Exercise to Reduce the Pain of Neuropathy

Friday, June 22nd, 2012 by American Senior Fitness Association   View This Issue of Experience!

American Senior Fitness Association author Jim Evans is a 45-year veteran of the health-fitness industry and an internationally recognized fitness consultant. Today Jim offers hope to an older adult seeking guidance in managing a prevalent health concern, neuropathy.

DEAR JIM: I am 75 years old, and for the past seven years I have been afflicted by painful neuropathy in my feet. It usually comes on at night when I am trying to sleep and, as you can imagine, I haven’t been sleeping very well. Sometimes my feet feel as if they are on fire! My doctor has told me repeatedly that I should be more physically active, but I don’t see how that would help. In the meantime, he keeps giving me pain medication, but it hasn’t helped very much either. What do you

DEAR DOUBTING DEBBIE: It’s a funny thing about doctors. We believe everything they say unless it is something we don’t want to hear. For seven years you have been taking pain medication with very little relief, and for seven years your doctor has been telling you to exercise, but you have ignored his advice. You must be a glutton for punishment!

According to the Neuropathy Association, more than 20 million people suffer from neuropathy in the U.S., so you are not alone in your misery. Neuropathy — or peripheral neuropathy, as it is more commonly known — is pain, tingling or numbness caused by nerve damage and usually occurs in the hands and feet. It is difficult to treat and is most often seen in patients with trauma, diabetes and certain other conditions. In fact, more than half of all diabetics suffer from neuropathy. Neuropathey is often associated with poor nutrition, too.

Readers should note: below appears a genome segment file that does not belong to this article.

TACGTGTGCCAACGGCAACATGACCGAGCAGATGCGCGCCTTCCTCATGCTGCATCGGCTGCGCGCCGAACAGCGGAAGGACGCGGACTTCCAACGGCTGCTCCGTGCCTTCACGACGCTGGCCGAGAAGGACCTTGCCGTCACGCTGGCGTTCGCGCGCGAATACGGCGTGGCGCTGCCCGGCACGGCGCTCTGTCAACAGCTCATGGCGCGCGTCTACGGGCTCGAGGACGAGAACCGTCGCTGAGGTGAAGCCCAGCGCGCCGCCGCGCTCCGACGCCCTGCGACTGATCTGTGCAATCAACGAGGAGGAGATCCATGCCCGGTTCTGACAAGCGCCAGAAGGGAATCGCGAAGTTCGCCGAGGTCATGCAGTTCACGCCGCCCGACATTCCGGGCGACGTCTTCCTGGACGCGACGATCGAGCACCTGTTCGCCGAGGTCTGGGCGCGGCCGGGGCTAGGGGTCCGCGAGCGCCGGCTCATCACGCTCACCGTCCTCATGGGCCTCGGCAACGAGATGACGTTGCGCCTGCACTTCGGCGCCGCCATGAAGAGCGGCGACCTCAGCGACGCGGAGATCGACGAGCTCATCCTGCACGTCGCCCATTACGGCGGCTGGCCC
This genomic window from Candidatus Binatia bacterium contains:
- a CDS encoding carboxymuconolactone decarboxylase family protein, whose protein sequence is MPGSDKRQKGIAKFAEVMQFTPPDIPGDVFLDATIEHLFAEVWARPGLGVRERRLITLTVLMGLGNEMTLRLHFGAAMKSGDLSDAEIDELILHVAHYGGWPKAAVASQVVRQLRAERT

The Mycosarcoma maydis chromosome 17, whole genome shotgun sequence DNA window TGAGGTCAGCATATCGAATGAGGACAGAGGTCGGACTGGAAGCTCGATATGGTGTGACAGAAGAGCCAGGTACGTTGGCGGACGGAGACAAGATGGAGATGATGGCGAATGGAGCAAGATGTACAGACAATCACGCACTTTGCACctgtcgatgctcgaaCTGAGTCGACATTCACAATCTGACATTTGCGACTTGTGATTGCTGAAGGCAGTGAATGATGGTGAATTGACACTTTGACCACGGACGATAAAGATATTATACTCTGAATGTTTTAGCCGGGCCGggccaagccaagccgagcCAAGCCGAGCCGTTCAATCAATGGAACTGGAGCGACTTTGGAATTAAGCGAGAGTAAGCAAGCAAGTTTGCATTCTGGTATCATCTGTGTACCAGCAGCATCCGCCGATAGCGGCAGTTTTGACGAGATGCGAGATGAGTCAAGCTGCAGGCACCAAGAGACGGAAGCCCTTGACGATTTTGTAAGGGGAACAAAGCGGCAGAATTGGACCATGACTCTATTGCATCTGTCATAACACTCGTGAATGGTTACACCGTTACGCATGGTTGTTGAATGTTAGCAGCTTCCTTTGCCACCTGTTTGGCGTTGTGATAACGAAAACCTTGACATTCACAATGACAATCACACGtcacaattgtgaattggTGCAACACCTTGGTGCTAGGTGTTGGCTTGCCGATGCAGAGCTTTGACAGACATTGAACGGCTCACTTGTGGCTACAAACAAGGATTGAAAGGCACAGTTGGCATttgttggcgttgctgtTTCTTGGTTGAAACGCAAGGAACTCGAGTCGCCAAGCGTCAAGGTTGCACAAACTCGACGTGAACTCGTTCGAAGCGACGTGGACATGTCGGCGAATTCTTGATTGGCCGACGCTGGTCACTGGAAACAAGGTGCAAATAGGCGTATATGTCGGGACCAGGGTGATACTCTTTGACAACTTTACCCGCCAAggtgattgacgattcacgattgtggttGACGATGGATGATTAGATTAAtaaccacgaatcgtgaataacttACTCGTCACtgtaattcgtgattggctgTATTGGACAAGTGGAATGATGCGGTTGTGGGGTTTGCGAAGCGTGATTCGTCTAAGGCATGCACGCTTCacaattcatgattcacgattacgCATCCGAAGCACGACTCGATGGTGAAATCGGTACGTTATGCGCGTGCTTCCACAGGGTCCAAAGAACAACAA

Exercise is commonly recommended for patients with chronic pain, and a recent study published in Anesthesia & Analgesia, the official journal of the International Anesthesia Research Society, provides evidence that exercise helps to ease neuropathic pain by reducing inflammation. Running (or walking) on a treadmill or swimming were the specific forms of exercise used in the study. Is there any reason why you cannot do one or the other, or both?

Exercise is not going to eliminate your neuropathic pain entirely, but patients in the study experienced a 30 to 50 percent reduction in pain. Sounds pretty encouraging to me.

The bottom line is that your doctor is right about exercise as a way to reduce the pain of neuropathy, so start listening to him for a change — and not just what you want to hear! You might also have your blood tested for any nutritional deficiencies because certain vitamins can sometimes help to relieve your symptoms, too.


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